Questioning the Church about Anger

If a church rejects or rebukes people who are angry, is the church acting from a place of love or fear?  Is such a church angry about people who are angry?

Is it godly to tell angry, hurting and broken people to go to a lonely place or a secular place to get their soul wounds healed before the church can accept such people into their midst?

Did not Jesus come for the brokenhearted and the wounded?  Did Jesus not come to bind up the wounds and set the captives free?  Is the church behaving like His Bride and Helpmate when she rejects and neglects the brokenhearted, imprisoned and wounded? 

Where is the church that can handle the angry people?  Where is the church that welcomes the dissatisfied, the dissidents, the detractors, the disenchanted and the disillusioned as David did?  Where is the church that embraces the unlovely and transforms them, disciples them into mighty fighting warriors for the Kingdom as David did with those dissatisfied dissidents and rebels who came to him when he was in the cave at Adullam (see 1 Samuel 22 for more details)?

Where is the church that knows that Paul was once Saul?  Where is the church with a love so reckless and fearless and heavenly violent that it can bravely and boldly answer the Lord’s call to go to Saul and remove the scales from his eyes?  Where is the church so courageous that it can be sons and daughters of encouragement (like Barnabas, whose name means son of encouragement) to those seeking the Lord from a place of anger, legalism and intensely passionate and fierce devotion (like Saul on his journey to becoming Paul)?

Why is the church afraid of angry people when one of the angriest and most murderous men that we know wrote most of the New Testament?  What does the church have to fear from such people whom the Lord can touch and use to advance the Kingdom farther than any lukewarm convert ever could?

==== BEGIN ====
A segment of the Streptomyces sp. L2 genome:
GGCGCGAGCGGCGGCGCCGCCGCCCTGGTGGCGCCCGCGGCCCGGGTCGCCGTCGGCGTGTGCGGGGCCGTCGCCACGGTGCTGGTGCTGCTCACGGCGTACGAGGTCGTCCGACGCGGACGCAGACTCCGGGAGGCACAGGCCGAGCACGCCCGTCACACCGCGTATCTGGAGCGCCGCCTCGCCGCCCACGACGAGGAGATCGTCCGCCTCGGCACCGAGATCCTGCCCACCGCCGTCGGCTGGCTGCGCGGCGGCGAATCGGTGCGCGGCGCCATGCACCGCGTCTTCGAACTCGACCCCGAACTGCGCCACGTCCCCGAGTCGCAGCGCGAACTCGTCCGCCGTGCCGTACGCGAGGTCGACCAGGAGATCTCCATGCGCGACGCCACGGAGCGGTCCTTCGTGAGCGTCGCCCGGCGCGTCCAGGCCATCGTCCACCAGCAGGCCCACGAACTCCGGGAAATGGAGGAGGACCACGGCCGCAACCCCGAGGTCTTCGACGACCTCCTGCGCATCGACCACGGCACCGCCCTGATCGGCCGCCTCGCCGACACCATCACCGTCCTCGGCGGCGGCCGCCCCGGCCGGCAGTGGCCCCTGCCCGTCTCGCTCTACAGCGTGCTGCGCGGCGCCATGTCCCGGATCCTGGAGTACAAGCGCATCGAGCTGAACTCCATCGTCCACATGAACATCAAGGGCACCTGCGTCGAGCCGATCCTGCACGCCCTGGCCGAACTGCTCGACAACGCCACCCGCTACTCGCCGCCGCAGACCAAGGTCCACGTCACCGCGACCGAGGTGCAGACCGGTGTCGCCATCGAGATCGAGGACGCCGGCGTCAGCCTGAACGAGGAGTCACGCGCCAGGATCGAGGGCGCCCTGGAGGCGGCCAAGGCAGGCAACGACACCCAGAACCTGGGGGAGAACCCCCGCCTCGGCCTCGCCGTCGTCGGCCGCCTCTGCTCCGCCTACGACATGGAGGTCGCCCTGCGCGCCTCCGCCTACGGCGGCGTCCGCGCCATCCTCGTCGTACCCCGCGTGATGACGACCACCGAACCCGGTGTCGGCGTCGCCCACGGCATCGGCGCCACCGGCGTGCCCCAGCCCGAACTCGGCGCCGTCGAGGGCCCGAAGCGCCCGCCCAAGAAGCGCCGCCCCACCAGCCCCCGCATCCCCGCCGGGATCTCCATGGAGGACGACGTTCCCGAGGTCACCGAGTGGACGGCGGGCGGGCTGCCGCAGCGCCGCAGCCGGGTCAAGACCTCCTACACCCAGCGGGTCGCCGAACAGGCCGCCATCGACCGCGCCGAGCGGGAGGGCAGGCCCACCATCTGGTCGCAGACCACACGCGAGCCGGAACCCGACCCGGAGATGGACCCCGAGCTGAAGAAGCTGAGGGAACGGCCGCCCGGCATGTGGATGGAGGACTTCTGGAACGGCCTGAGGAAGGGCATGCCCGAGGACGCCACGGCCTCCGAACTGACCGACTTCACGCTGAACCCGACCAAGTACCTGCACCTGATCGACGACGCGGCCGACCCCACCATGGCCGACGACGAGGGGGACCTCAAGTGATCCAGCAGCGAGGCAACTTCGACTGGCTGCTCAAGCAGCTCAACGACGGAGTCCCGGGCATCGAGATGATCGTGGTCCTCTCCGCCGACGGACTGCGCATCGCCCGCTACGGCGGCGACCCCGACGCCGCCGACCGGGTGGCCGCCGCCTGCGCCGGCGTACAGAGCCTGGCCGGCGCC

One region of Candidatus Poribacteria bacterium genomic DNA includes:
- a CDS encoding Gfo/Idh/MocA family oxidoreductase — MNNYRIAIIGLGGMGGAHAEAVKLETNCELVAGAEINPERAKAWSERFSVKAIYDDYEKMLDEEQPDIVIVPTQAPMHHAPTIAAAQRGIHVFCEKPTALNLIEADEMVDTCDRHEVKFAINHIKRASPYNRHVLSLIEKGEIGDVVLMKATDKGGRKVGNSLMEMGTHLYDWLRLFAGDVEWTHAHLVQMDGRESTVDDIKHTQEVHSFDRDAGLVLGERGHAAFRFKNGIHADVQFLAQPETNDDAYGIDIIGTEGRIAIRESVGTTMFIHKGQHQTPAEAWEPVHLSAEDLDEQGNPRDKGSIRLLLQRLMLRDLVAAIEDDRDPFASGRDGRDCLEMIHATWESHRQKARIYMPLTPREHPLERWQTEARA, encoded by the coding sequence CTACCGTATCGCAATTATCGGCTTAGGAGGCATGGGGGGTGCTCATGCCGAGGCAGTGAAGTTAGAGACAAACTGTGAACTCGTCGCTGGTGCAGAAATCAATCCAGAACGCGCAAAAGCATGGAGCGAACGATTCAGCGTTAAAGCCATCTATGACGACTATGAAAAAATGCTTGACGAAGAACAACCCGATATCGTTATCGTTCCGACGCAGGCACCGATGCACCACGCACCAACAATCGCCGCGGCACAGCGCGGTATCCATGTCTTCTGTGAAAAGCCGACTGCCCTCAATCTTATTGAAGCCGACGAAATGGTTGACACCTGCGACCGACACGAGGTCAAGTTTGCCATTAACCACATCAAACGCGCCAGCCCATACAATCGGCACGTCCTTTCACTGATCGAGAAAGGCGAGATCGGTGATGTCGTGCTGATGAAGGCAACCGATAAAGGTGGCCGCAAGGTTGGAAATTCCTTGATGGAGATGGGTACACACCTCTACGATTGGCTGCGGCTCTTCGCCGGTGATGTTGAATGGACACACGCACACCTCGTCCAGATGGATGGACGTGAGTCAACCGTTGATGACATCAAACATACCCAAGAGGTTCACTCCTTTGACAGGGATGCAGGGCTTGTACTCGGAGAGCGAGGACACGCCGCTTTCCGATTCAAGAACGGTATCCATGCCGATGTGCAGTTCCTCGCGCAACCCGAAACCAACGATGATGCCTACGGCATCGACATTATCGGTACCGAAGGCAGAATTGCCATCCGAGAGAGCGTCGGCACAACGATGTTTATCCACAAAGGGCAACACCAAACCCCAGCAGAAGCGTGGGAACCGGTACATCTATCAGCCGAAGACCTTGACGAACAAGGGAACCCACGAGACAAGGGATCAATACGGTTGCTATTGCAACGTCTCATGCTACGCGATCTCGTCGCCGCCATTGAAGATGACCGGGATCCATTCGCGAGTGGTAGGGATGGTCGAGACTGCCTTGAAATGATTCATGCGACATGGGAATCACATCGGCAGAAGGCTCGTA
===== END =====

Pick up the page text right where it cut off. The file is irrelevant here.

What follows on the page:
How often is church reformation and revival birthed from people who are angry with the status quo and stagnant flow of the existing church?  How often is anger the catalyst for change and revitalization in the church? 

How often is the anger that comes against the church used to lift her up and exalt her higher than she could ever go on her own (Stephen’s martyrdom, John the Baptist’s beheading, Jesus’ crucifixion and on and on – the testimonies traverse the centuries)?

Why then isn’t the church persistently pursuing the angry people within and without her walls?

What does the church, who is grounded in the love of God, have to fear from anyone who is angry with her?  Is it not the Lord who saves?  Is it not the Lord who delivers us from all of our enemies?  Is it not the Lord who redeems?  Is the battle not the Lord’s?  Is the arm of the Lord too short to reach even the angriest of people? 

Did not the Lord convert Saul and transform him into Paul?  Does the church still fear Saul?  Does the church not revere and gain endless inspiration and revelation from Paul’s passionate and loving letters to her?  Did not the one who relentlessly attacked the church become one of her greatest lovers, protectors, teachers, providers and pursuers?  Did not Saul’s murderous passion become the fiercest of loving passions in Paul?  How is it that the church is so quick to forget and so hasty to negate the apostle Paul’s powerful testimony of conversion?  Is such a testimony not life and light, bread and wine, faith and fire to the Bride of Christ?

What does the church have to fear from anyone who is angry with her?

To hear more of my thoughts on anger and anger haters, check out my new poetry reading on my Spoken page - For the Love of Anger Haters. (Clink the link below to go check it out.)

Working Well Under Pressure - Assessment

What does it mean to “work well under pressure?”

Does it mean letting people take advantage of me?  Does it mean refusing to set boundaries with anyone?  Does it mean saying, “Yes!” to everyone regardless of my capacity and availability to meet their request?  Does it mean ignoring or refusing to admit my own limitations?  Does it mean sacrificing my health and well-being in order to please other people by meeting their demands?